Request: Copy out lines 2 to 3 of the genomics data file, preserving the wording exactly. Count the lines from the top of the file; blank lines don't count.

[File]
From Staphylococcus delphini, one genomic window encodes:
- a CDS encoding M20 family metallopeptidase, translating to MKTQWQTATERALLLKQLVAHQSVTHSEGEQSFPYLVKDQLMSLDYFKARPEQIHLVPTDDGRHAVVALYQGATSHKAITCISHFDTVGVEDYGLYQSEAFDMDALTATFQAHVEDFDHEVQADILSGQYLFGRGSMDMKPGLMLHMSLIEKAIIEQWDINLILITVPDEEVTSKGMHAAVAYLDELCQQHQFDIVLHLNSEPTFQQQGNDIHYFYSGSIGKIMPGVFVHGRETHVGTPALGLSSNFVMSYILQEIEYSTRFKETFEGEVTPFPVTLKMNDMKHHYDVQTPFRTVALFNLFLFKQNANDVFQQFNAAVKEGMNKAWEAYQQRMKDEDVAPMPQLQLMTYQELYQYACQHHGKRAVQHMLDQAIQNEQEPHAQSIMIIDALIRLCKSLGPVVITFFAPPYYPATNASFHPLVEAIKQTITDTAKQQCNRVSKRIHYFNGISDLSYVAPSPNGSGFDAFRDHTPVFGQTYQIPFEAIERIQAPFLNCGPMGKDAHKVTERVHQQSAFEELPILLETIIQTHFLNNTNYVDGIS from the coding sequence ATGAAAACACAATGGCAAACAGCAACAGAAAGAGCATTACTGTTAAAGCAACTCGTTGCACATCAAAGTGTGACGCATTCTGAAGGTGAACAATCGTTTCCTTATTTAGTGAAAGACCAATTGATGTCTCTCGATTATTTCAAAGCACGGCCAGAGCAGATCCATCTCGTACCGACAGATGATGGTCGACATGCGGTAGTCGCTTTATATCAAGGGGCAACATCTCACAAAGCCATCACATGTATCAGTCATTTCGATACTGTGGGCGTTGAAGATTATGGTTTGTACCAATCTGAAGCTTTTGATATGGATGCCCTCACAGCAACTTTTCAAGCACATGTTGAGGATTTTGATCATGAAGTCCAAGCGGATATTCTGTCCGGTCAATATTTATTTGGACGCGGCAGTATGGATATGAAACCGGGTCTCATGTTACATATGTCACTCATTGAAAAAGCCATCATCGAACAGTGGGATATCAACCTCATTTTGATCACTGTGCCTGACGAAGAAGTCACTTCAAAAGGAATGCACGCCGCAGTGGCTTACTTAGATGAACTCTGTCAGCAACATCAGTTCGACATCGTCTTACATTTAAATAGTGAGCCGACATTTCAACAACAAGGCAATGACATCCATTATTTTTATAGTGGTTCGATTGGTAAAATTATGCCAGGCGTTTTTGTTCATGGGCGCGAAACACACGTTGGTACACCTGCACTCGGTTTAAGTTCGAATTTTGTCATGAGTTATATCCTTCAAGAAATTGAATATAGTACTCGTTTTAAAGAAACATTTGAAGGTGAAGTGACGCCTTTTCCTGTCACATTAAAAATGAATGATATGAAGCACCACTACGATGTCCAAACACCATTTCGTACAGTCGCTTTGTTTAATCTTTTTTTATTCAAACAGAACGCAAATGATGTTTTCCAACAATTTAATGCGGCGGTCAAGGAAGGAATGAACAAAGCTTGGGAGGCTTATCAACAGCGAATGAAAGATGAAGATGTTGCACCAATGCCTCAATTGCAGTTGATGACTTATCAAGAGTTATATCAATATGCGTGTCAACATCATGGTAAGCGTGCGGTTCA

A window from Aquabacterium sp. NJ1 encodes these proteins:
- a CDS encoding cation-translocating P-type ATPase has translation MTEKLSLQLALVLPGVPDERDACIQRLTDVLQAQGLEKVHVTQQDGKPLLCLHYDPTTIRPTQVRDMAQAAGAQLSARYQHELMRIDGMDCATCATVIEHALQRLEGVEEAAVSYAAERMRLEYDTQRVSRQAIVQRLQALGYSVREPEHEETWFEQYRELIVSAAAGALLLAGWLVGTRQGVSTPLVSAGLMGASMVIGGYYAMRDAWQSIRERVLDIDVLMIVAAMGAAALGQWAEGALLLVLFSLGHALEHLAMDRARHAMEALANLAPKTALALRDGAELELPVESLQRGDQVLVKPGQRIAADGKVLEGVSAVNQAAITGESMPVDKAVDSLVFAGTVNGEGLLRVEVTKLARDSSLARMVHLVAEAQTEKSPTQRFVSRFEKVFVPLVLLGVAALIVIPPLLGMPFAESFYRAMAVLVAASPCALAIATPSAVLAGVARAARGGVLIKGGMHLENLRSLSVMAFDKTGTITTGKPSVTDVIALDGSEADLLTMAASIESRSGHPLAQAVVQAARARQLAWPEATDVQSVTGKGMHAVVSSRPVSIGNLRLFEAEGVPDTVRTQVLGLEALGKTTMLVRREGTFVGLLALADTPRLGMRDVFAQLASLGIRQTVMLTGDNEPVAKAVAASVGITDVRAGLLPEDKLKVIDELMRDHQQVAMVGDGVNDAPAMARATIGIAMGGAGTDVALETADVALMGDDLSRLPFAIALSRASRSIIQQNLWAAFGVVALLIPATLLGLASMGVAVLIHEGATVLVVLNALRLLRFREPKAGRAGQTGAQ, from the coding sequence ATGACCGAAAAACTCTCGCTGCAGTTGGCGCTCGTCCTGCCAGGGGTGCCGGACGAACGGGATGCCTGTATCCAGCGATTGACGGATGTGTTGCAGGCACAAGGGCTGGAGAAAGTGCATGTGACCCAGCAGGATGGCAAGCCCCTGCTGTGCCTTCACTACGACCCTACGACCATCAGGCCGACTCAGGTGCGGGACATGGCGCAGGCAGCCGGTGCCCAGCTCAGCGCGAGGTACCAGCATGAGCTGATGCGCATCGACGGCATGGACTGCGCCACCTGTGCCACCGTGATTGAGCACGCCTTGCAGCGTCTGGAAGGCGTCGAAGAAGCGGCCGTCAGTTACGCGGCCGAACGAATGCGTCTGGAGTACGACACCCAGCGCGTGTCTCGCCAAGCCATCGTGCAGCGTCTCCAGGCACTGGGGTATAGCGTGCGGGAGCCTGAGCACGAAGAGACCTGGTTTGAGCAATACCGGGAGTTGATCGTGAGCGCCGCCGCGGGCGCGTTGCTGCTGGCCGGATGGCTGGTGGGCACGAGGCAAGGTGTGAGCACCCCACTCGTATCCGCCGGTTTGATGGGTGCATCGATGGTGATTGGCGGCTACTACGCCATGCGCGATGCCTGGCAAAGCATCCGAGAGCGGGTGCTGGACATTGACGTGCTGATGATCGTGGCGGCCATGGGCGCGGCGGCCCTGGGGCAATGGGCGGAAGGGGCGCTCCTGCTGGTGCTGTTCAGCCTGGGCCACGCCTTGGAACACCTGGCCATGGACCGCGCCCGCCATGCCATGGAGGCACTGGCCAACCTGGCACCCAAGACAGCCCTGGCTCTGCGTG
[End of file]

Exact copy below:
- a CDS encoding M20 family metallopeptidase, translating to MKTQWQTATERALLLKQLVAHQSVTHSEGEQSFPYLVKDQLMSLDYFKARPEQIHLVPTDDGRHAVVALYQGATSHKAITCISHFDTVGVEDYGLYQSEAFDMDALTATFQAHVEDFDHEVQADILSGQYLFGRGSMDMKPGLMLHMSLIEKAIIEQWDINLILITVPDEEVTSKGMHAAVAYLDELCQQHQFDIVLHLNSEPTFQQQGNDIHYFYSGSIGKIMPGVFVHGRETHVGTPALGLSSNFVMSYILQEIEYSTRFKETFEGEVTPFPVTLKMNDMKHHYDVQTPFRTVALFNLFLFKQNANDVFQQFNAAVKEGMNKAWEAYQQRMKDEDVAPMPQLQLMTYQELYQYACQHHGKRAVQHMLDQAIQNEQEPHAQSIMIIDALIRLCKSLGPVVITFFAPPYYPATNASFHPLVEAIKQTITDTAKQQCNRVSKRIHYFNGISDLSYVAPSPNGSGFDAFRDHTPVFGQTYQIPFEAIERIQAPFLNCGPMGKDAHKVTERVHQQSAFEELPILLETIIQTHFLNNTNYVDGIS from the coding sequence ATGAAAACACAATGGCAAACAGCAACAGAAAGAGCATTACTGTTAAAGCAACTCGTTGCACATCAAAGTGTGACGCATTCTGAAGGTGAACAATCGTTTCCTTATTTAGTGAAAGACCAATTGATGTCTCTCGATTATTTCAAAGCACGGCCAGAGCAGATCCATCTCGTACCGACAGATGATGGTCGACATGCGGTAGTCGCTTTATATCAAGGGGCAACATCTCACAAAGCCATCACATGTATCAGTCATTTCGATACTGTGGGCGTTGAAGATTATGGTTTGTACCAATCTGAAGCTTTTGATATGGATGCCCTCACAGCAACTTTTCAAGCACATGTTGAGGATTTTGATCATGAAGTCCAAGCGGATATTCTGTCCGGTCAATATTTATTTGGACGCGGCAGTATGGATATGAAACCGGGTCTCATGTTACATATGTCACTCATTGAAAAAGCCATCATCGAACAGTGGGATATCAACCTCATTTTGATCACTGTGCCTGACGAAGAAGTCACTTCAAAAGGAATGCACGCCGCAGTGGCTTACTTAGATGAACTCTGTCAGCAACATCAGTTCGACATCGTCTTACATTTAAATAGTGAGCCGACATTTCAACAACAAGGCAATGACATCCATTATTTTTATAGTGGTTCGATTGGTAAAATTATGCCAGGCGTTTTTGTTCATGGGCGCGAAACACACGTTGGTACACCTGCACTCGGTTTAAGTTCGAATTTTGTCATGAGTTATATCCTTCAAGAAATTGAATATAGTACTCGTTTTAAAGAAACATTTGAAGGTGAAGTGACGCCTTTTCCTGTCACATTAAAAATGAATGATATGAAGCACCACTACGATGTCCAAACACCATTTCGTACAGTCGCTTTGTTTAATCTTTTTTTATTCAAACAGAACGCAAATGATGTTTTCCAACAATTTAATGCGGCGGTCAAGGAAGGAATGAACAAAGCTTGGGAGGCTTATCAACAGCGAATGAAAGATGAAGATGTTGCACCAATGCCTCAATTGCAGTTGATGACTTATCAAGAGTTATATCAATATGCGTGTCAACATCATGGTAAGCGTGCGGTTCA

A window from Aquabacterium sp. NJ1 encodes these proteins: